Story and photos by Chris Stone
“Lukasiewicz… Captain Lukasiewicz … Captain Dustin R. Lukasiewicz,” sounded the roll call. “Norgren … Captain Norgren … Captain Christopher L. Norgren.”
No reply came; the wind blowing sharply was the only sound. Families wept as their husbands, sons and brothers were no longer there to anwer the roll call Wednesday at Camp Pendleton.
Seated in the front row, young Nathan Johnson clutched a stuffed Marine Teddy Bear.
He and family members were among 700 Marines honoring his father, Sgt. Ward M. Johnson IV, and five others who died in a May 12 UH-1Y Huey helicopter crash during a Nepal rescue operation north of Charikot, Nepal. The Marines were delivering 3,000 pounds of relieve supplies and evacuating people after the earthquake and aftershocks that measured up to 6.3.
Scriptures were read by the chaplain and eulogies were given by fellow Marines, taking about the professionalism, dedication, selflessness and fearlessness of their fallen friends. Helicopters made a flyover during the ceremony.
“Our Marines gave their lives so that others might live,” said Commanding Officer Lt. Col. Edward Powers. “They gave their lives so that the suffering of countless Napalis could be eased.
“I ask that you remember that our Marines died for a cause that was worth dying for in Napal,” Powers said.
“There is nothing senseless about their loss,” Powers continued. “Their last acts were rooted in sacrifice, selfless acts helping fellow human beings who desperately needed their help.”
Chaplain Drayton said that the Marines were aware of the dangers, but they “accepted that they too might have to give up their lives in support of this causes. It spite of the impending reality, these warriors, these men, served anyway.”
The dangerous conditions were explained, “The verticality of the terrain in the Himalayan mountains from 13,000 down to 7,000 feet, combined with a dense forest and visibility limited by weather down to less than one mile is the most difficult terrain conceivable to conduct an aviation operation.”
Those honored were:
- Capt. Dustin R. Lukasiewicz, 29, a native of Harlan, Nebraska.
- Capt. Christopher L. Norgren, 31, a native of Sedgwick, Kansas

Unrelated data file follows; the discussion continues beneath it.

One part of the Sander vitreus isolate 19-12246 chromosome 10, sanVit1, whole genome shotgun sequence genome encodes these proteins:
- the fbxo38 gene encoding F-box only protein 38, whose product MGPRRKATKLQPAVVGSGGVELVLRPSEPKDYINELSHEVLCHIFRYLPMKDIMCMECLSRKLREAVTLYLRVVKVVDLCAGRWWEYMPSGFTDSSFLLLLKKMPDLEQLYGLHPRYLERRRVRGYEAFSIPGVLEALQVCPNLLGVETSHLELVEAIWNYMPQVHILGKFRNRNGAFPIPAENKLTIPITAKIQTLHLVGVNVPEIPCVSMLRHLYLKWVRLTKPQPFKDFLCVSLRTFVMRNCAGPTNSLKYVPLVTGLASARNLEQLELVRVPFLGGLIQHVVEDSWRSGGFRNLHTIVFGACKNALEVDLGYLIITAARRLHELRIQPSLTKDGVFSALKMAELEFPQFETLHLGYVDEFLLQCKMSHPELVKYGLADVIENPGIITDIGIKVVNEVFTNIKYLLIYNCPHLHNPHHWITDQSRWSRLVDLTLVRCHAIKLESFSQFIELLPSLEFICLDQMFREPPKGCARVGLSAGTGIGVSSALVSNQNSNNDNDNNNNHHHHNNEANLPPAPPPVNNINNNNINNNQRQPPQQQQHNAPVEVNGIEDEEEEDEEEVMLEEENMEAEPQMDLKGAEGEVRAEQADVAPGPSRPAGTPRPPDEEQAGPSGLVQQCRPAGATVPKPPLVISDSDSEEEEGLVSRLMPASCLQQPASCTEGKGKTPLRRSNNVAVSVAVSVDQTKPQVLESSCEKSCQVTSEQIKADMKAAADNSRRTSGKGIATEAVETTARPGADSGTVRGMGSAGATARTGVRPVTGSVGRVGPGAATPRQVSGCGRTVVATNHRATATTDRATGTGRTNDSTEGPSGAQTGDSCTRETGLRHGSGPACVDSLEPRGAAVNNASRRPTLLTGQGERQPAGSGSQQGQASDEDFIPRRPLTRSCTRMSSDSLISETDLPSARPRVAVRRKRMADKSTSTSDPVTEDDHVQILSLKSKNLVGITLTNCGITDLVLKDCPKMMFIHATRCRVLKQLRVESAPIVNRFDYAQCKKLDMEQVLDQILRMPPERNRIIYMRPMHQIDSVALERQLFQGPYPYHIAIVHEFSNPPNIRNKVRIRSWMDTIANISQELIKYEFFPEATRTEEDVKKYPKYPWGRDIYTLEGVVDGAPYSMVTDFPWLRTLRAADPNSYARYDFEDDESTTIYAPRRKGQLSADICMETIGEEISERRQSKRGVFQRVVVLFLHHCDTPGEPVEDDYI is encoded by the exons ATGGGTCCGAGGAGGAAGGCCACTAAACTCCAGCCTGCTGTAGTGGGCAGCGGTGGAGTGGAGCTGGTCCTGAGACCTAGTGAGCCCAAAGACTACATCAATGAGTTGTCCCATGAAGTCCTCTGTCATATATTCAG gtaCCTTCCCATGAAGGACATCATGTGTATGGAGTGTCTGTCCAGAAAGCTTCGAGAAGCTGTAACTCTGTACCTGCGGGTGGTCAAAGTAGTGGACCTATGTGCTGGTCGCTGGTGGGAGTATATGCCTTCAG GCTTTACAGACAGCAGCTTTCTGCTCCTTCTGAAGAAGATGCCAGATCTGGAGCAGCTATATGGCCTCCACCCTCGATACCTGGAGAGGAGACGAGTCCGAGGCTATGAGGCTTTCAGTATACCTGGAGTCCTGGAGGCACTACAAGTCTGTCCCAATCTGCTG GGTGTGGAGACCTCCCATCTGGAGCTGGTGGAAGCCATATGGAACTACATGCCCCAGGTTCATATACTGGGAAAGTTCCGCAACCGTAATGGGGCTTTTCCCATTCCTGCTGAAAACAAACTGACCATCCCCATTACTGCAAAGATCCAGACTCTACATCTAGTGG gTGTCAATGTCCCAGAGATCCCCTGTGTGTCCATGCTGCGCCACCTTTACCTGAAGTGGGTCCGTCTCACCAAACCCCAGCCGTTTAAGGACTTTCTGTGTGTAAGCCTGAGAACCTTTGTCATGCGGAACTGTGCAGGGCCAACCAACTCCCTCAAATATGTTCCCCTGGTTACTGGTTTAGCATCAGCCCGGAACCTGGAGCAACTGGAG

- Sgt. Ward M. Johnson IV, 29, a native of Seminole, Florida
- And Sgt. Eric M. Seaman, 30, a native of Riverside, California.
The other two were Cpl. Sara A Medina of Kane, Illinois, 23, and Lance Cpl. Jacob Hug, 22, of Maricopa, Arizona. They were to have services elsewhere.
Lukasiewicz was born in Nebraska and graduated from the University of Nebraska with a degree in Political Science. He was deployed to Afghanistan and Japan. He is survived by his wife, Ashley, his daughter, Isabelle, and his unborn son who is due in June.
Lukasiewicz was said to be “genuinely happy to be a part of the mission, to be doing what he could to help people. He never had any hesitation to do what was right.”
Norgren was born in Kansas and graduated with an aerospace engineering degree from Missouri University of Science and Technology in Rolla, Missouri. Norgren served in Afghanistan. He is survived by his father, Ronald, and his mother, Theresa, and sister, Jennifer.
He was remembered as an “honest, inspirational, fearless, caring” person.
Johnson was born in Florida. He completed a deployment to Afghanistan in support of Operation Enduring Freedom. Johnson reported to Camp Pendleton and was assigned to Marine Light Attack Helicopter Squadron 469 “Vengeance. He is survived by his wife Haley, and his two sons, Nathan and Noah.
He was eulogized as a “hard-working Marine who challenged his peers to achieve greatness. He truly loved being a Marine and was always there to help a friend.”
Seaman was born in Wildomar, CA. He was deployed to Afghanistan and graduated from the Weapons and Tactics Crew Chief Instructor course and was deployed to Japan. He is survived by his wife, Samantha, his son, Roman, and his daughter, Ryleigh.
Seaman was eulogized as “well prepared for every mission, excelled as a aviator, was fearless and determined yet humble.”
The ceremonies were hosted by Marine Light Attack Helicopter Squadron 469, 3rd Marine Aircraft Wing, on the flight line at Camp Pendleton.
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